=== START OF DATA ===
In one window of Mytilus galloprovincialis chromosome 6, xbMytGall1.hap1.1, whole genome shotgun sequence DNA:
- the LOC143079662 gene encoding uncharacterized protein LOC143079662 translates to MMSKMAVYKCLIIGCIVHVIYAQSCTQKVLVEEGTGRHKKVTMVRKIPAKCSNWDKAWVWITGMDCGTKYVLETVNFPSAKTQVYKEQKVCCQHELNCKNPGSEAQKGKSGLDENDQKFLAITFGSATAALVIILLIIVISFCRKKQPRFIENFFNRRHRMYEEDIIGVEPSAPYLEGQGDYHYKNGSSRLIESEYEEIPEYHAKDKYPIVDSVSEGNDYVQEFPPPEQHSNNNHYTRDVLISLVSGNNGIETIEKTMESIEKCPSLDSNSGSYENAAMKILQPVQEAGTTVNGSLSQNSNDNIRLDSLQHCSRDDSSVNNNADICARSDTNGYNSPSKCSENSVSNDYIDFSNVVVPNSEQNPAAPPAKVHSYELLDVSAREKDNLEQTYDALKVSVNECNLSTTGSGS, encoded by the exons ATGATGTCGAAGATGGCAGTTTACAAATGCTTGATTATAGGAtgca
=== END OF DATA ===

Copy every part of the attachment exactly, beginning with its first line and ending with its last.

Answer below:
In one window of Mytilus galloprovincialis chromosome 6, xbMytGall1.hap1.1, whole genome shotgun sequence DNA:
- the LOC143079662 gene encoding uncharacterized protein LOC143079662 translates to MMSKMAVYKCLIIGCIVHVIYAQSCTQKVLVEEGTGRHKKVTMVRKIPAKCSNWDKAWVWITGMDCGTKYVLETVNFPSAKTQVYKEQKVCCQHELNCKNPGSEAQKGKSGLDENDQKFLAITFGSATAALVIILLIIVISFCRKKQPRFIENFFNRRHRMYEEDIIGVEPSAPYLEGQGDYHYKNGSSRLIESEYEEIPEYHAKDKYPIVDSVSEGNDYVQEFPPPEQHSNNNHYTRDVLISLVSGNNGIETIEKTMESIEKCPSLDSNSGSYENAAMKILQPVQEAGTTVNGSLSQNSNDNIRLDSLQHCSRDDSSVNNNADICARSDTNGYNSPSKCSENSVSNDYIDFSNVVVPNSEQNPAAPPAKVHSYELLDVSAREKDNLEQTYDALKVSVNECNLSTTGSGS, encoded by the exons ATGATGTCGAAGATGGCAGTTTACAAATGCTTGATTATAGGAtgca